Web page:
It is difficult to know which is more far-fetched: real life, or the movie which inspired it.
She will be sharing the dressing room at Dubai International Stadium with stars of the world game like England’s Danni Wyatt, New Zealander Suzie Bates and Sri Lanka’s Chamari Athapaththu.
Which might be a touch daunting, were she not taking such enviable form into the event. The left-handed batter has been a prolific component of a UAE national side that is on a run of 14 consecutive wins in T20 cricket – the longest ongoing streak in the international game at present. Theertha herself has yet to experience defeat in international cricket.
And all this, despite the fact that she had not even played cricket at all as recently as three years ago.
She took up the sport after watching Kanaa, a Tamil-language movie in which the protagonist tries her hand at cricket to make her father, who is a farmer, proud – and ends up representing India in a World Cup.
“The farmer is very passionate about the sport and his daughter decides to take it up, while her mother is actually very worried about it,” Theertha explained.
“She doesn’t want her to move forward with it. Her dad supports her and eventually her mother gives in, and they go and let her play.”
Which is not exactly like her own home life. Both her mum Rathna, who is an architect, and dad Satish Selanambi, a finance professional, have been fully supportive of her pursuing cricket in the past two years. Even if her dad is the slightly more lenient of them.
“My dad is super proud, and my mum as well,” said Theertha, who is a keen follower of Chennai Super Kings, and Ruturaj Gaikwad’s batting in particular.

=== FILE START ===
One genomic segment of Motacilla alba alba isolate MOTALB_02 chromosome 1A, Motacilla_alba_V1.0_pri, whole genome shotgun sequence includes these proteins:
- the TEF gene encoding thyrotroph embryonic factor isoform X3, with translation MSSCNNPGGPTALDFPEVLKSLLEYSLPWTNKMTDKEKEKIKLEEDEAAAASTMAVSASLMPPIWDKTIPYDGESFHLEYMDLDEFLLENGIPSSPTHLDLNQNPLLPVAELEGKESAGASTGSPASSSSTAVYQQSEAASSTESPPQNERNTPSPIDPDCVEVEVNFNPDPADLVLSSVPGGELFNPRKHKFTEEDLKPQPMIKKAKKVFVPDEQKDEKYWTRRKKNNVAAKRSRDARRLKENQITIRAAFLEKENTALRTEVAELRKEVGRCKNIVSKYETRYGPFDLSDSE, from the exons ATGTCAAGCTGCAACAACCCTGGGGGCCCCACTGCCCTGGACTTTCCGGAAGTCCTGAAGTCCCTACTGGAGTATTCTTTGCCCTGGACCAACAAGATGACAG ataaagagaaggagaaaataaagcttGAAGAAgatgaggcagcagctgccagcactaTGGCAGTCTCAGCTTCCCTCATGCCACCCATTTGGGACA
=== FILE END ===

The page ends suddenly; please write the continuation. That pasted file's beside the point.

“My dad watches all the matches with me. Mum tells me to study a lot, but dad says, ‘Let her watch. Just until the end of this Powerplay. Just until the end of this 20 overs.’
“They are very happy – happier than me, in fact. They didn’t have any words to describe it.”
Theertha, who is a top-order batter and wicketkeeper, said she delayed telling her parents the good news when she first discovered she would be playing alongside the stars at FairBreak Invitational.
“I was speechless,” said Theertha, who turned 18 last month. “I didn’t know what to say. I was stunned, and still am. It is such a big opportunity.
“I only told my parents three weeks later. I didn’t want to tell them anything before it was confirmed. I didn’t want to get their hopes up and then disappoint them later.
“They said, ‘Why didn’t you tell us before? This is such a big thing.’ They were very excited.”
Theertha has been struggling to maintain her own excitement, too. Although she is a latecomer to playing the sport, she has been a fan of the game for far longer.
“Before playing cricket, I loved watching cricket,” she said. “Be it women’s or men’s, I’m always following the game.
“These are people who I have watched playing, and now I am going to share a dressing room with them. To see what their ethics are on the field and off the field, it is super exciting.”
Having had just two training sessions together so far, the players in the new, six-team competition are still getting to know each other.
But Theertha has already impressed her new captain, Bates, who is the veteran of more than 260 international matches for New Zealand.
“When you are a cricketer you want to hear about the stars of the game, no matter where they are from,” Bates said.
“When we first arrived, even though she is just 18 she was introducing herself to everyone. I thought immediately that this kid has something about her.
“I warmed to her personality because she looked like she was having so much fun. She looks really talented. Now she sits at the back of the bus with me and we chat lots.”
Theertha’s Falcons side will feature in the first fixture of the tournament, which gets under way in Dubai Sports City on Wednesday at 8pm.
They will face a Warriors team that includes her fellow UAE opener Esha Oza.